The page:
These two issues aren’t as good as the first five. This is mainly due to an underdeveloped adversary, who feels like a throw away character we’re only going to see these two times.  However, I enjoyed every aspect that dealt with Spawn, his story movement and character development made this book a decent read and is the reason I want to continue reading the early adventures of this modern independent classic character.

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Comic Book Review: Wolverine: Old Man Logan

(Big hugs to Prince Adam for wettin’ our whistle with this whilst we wait on Logan‘s return to the big screen. 🙂 xoxo)

“Collects Wolverine (2003) #66-72 and Wolverine: Old Man Logan Giant-Size. In the future, Logan lives a quiet life. But one day an old friend shows up to ask a favor of him. And on a journey across America, the mutant Wolverine will become a hero again…” (Marvel)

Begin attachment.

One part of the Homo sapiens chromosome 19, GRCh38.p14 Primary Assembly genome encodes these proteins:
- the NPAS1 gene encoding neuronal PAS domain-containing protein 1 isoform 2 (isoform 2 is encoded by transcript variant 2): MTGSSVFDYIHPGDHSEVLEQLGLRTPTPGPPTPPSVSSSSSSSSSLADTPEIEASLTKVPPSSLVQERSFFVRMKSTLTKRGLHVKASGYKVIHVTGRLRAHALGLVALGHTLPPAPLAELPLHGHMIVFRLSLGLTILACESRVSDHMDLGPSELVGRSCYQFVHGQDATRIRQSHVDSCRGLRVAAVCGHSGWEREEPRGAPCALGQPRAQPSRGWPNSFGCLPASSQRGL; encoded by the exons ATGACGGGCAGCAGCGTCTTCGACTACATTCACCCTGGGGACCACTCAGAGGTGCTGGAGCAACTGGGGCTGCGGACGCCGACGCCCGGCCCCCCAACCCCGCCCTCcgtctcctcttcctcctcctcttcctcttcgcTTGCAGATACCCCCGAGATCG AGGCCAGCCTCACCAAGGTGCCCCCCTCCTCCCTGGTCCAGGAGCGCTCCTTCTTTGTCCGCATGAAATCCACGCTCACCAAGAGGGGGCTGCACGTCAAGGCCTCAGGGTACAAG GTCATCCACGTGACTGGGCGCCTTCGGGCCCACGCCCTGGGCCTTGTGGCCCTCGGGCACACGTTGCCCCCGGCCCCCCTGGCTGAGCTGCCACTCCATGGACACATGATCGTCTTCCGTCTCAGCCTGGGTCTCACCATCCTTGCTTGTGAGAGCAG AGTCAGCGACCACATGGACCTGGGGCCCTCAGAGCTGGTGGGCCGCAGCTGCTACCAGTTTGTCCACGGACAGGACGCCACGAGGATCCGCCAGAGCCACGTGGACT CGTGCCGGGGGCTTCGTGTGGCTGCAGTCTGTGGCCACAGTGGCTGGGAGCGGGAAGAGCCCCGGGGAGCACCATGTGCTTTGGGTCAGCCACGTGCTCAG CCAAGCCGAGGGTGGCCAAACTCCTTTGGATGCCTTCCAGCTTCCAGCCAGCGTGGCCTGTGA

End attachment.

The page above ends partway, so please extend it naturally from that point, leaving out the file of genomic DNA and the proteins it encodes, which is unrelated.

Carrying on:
This summer, will mark Hugh Jackman’s last turn as Wolverine, or so he says.  The film is titled Logan and features an aged up Hugh Jackman. Both Hugh and director James Mangold have sited the comic book Wolverine: Old Man Logan as inspiration. So I thought why not take advantage of the opportunity and review the graphic novel. The book is set 50 years into the future, featuring an America devoid of superheroes. The man once known as Wolverine now lives a peaceful, docile Christian life on a farm with his wife and two children.. In a conversation with his wife, Logan reveals that he hasn’t popped his claws, let alone raised his voice, in 50 years.  Before knowing the how or why, one of my favourite comic book writers, Mark Millar instantly has me intrigued, because this is the opposite demeanor and behavior I am used to from the character. Finding out why he had taken this stance, made this story even more intense. The Marvel Universe is bereft of heroes in this story because the Red Skull managed to gather all the villains together, to kill all the heroes. To neutralize the X-Men, Mysterio alters Logan’s X-Men teammates to look like a group of villains . When the X-Men return home, he sees the mansion as under attack, goes into a berserk rage and kills all the X-Men. When he realizes what he has done, he is distraught, and shock sets in. From that moment on he vows to never pop his claws or go berserker rage again. This scene was incredibly heartbreaking. If you’ve read any X-Men or watched any of the films, you know that despite his penchant for being a loner, Wolverine considers  the X-Men his family and their deaths at his hand, even accidentally would break him to a point of retracting his claws for good.  With Wolverine, and the X-Men out of the way, Red Skull, and his  lieutenants which include, Magneto, Doctor Doom, the Incredible Hulk, and others are able to kill  and capture most of the heroes. They follow this up with a take over the United States government. Red Skull installs himself as the president and separates the U.S into 4 territories, giving his lieutenants control.  The Hulk was controlling California, Doom’s domain is the bible belt and Magneto reigns over Las Vegas. The way America was split in this book, with certain factions presiding over different areas reminded, me of shows like Into the Badlands and Dominion.